How the Big Bang Brought Big Joy
by Irwin Kula
Imagine how you would feel if years of curiosity, perseverance, creativity, love of learning, and faith were rewarded with confirmation of everything you believed! Well, last week, a team of scientists announced that the BICEP2 telescope at the South Pole detected gravitational waves that could be traced to a tiny fraction of a second after the Big Bang, providing evidence to a theory about the universe’s expansion called Inflation.
Stay with me now, as I am a lot like you. While I got an A+ in Astronomy for Poets at Columbia University in 1976, I can’t string together three sentences about the Big Bang, gravitational waves or the universe’s Inflation. I can’t even conceptualize what it means that this discovery could “allow us to peer back to the very beginning of time – a million billion billion billion billion billion times closer to the Big Bang than any previous direct observation.” I admit I take the science on faith – a somewhat humbling thought when speaking to people who have no faith in science but who take the Biblical creation story on faith.
But this is a story about the feelings and emotions, the hopes and dreams that define our humanity. Stanford University released a video showing researcher Chao-Lin Kuo paying a visit to report the findings to Andrei Linde, physics professor at Stanford University who was a pioneer of Inflation theory in the 80’s. Watch the reaction of Andrei and his wife to the news – their physical stumbling, their inability to speak, their awe and wonder, their surprise and joy. Linde’s final comments in this video (at 1:50) are the most powerful as they embody the key virtue of a flourishing life – humility. Linde in his heavy Russian accent says, “This is a moment of understanding of nature of such a magnitude that it just overwhelms. Let us hope it is not a trick. I always live with this feeling. What if I am tricked? What if I believe in this just because it is beautiful? What if…”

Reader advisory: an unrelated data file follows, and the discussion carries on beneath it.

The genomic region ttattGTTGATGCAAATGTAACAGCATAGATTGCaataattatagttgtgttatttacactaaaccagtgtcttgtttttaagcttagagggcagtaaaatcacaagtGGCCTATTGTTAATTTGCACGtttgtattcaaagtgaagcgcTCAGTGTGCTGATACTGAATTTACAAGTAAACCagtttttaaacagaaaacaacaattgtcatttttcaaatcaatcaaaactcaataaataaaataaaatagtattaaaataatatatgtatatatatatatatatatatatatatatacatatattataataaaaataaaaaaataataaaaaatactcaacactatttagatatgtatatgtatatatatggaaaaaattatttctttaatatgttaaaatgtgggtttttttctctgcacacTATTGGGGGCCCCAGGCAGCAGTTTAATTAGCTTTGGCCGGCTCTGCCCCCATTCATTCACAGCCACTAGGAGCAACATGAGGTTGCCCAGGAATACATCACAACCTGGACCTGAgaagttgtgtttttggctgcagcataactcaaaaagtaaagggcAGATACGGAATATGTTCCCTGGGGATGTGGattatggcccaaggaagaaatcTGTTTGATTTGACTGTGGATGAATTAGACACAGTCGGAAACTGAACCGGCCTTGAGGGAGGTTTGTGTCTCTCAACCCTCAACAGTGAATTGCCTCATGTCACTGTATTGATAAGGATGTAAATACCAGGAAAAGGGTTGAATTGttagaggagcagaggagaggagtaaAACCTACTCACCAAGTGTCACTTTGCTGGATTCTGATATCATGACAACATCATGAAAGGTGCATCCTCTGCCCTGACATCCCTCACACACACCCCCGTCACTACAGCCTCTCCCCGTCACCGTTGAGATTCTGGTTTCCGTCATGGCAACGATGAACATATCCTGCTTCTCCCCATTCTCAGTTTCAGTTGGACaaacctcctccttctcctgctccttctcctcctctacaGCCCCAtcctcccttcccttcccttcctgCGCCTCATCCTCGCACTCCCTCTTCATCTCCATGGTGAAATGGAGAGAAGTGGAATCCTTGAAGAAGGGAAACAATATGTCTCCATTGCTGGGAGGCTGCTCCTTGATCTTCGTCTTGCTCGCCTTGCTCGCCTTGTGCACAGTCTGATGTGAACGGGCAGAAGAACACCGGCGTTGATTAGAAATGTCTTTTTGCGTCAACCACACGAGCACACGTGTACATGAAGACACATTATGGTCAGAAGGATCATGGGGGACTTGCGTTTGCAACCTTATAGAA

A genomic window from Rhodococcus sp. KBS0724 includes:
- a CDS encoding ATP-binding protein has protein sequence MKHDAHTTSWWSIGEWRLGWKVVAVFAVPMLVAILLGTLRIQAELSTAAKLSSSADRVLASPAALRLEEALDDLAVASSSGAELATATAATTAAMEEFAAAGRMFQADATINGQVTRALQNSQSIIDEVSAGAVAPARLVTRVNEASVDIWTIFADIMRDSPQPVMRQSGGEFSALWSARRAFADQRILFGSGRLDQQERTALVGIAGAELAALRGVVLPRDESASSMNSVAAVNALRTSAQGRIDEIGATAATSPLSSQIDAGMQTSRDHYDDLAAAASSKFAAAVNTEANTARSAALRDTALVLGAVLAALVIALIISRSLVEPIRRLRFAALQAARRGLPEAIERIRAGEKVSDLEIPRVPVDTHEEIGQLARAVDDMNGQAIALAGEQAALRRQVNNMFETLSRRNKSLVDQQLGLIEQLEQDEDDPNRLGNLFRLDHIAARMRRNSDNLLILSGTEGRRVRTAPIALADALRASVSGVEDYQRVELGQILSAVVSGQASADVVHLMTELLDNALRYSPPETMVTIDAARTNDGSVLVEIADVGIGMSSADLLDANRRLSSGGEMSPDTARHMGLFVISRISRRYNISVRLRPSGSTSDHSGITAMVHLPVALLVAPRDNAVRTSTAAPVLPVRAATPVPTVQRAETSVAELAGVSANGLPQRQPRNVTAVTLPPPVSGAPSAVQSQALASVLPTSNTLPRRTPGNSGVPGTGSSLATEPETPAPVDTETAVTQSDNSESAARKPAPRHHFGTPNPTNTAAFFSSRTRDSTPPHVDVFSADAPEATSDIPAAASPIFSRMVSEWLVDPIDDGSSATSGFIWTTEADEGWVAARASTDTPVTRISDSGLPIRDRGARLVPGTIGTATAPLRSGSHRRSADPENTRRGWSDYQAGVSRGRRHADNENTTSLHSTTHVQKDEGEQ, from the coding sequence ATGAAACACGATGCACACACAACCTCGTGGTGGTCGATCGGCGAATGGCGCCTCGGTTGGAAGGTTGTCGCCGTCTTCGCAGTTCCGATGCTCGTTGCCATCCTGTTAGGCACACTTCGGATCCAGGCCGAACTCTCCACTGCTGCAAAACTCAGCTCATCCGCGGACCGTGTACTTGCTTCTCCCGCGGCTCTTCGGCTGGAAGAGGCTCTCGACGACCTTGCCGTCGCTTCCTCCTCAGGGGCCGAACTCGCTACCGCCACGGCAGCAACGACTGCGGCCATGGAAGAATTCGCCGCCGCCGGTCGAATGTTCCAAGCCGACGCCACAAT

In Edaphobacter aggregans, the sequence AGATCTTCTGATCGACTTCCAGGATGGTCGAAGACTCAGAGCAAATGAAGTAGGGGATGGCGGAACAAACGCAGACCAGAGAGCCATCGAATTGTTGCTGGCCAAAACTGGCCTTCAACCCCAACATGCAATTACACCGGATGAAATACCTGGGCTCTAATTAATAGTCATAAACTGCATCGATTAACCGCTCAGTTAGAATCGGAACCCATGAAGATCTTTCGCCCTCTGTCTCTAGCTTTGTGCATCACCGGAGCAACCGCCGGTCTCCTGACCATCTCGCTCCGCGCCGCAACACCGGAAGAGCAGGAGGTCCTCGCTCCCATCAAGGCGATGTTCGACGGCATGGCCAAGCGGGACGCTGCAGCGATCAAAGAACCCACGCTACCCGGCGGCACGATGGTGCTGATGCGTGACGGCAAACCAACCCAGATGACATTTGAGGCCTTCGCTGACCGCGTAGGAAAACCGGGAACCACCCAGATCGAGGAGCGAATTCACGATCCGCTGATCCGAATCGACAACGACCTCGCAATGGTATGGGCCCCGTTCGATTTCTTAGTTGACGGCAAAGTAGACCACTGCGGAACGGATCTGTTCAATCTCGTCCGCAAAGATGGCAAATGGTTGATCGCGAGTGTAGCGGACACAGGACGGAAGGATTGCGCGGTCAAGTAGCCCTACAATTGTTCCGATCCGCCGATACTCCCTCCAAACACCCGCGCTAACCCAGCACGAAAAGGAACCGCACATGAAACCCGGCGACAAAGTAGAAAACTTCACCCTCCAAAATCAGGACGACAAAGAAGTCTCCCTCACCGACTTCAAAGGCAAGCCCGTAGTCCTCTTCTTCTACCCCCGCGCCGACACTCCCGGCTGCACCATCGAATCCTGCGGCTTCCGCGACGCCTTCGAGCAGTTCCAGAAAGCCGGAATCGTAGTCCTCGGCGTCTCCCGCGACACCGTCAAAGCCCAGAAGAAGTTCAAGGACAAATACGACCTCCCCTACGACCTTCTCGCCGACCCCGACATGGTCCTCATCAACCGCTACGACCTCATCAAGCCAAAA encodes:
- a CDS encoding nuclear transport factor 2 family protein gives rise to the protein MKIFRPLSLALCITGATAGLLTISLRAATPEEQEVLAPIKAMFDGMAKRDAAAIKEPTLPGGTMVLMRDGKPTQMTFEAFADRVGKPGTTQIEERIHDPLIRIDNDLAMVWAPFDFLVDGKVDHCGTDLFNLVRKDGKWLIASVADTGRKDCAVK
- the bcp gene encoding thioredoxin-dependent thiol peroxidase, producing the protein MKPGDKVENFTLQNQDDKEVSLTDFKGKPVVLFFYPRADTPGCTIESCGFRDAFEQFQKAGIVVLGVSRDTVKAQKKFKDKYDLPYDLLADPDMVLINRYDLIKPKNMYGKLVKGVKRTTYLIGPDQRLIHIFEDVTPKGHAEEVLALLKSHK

I think the tears this video evoked for me is where the cosmic and the human meet. Where the vastness in time and space of the universe and the seeming insignificance of one human being in this universe come together. I don’t know what “five sigma at point two” means but I can appreciate the magic of believing the sky isn’t the limit and the awe of experiencing heaven on earth.
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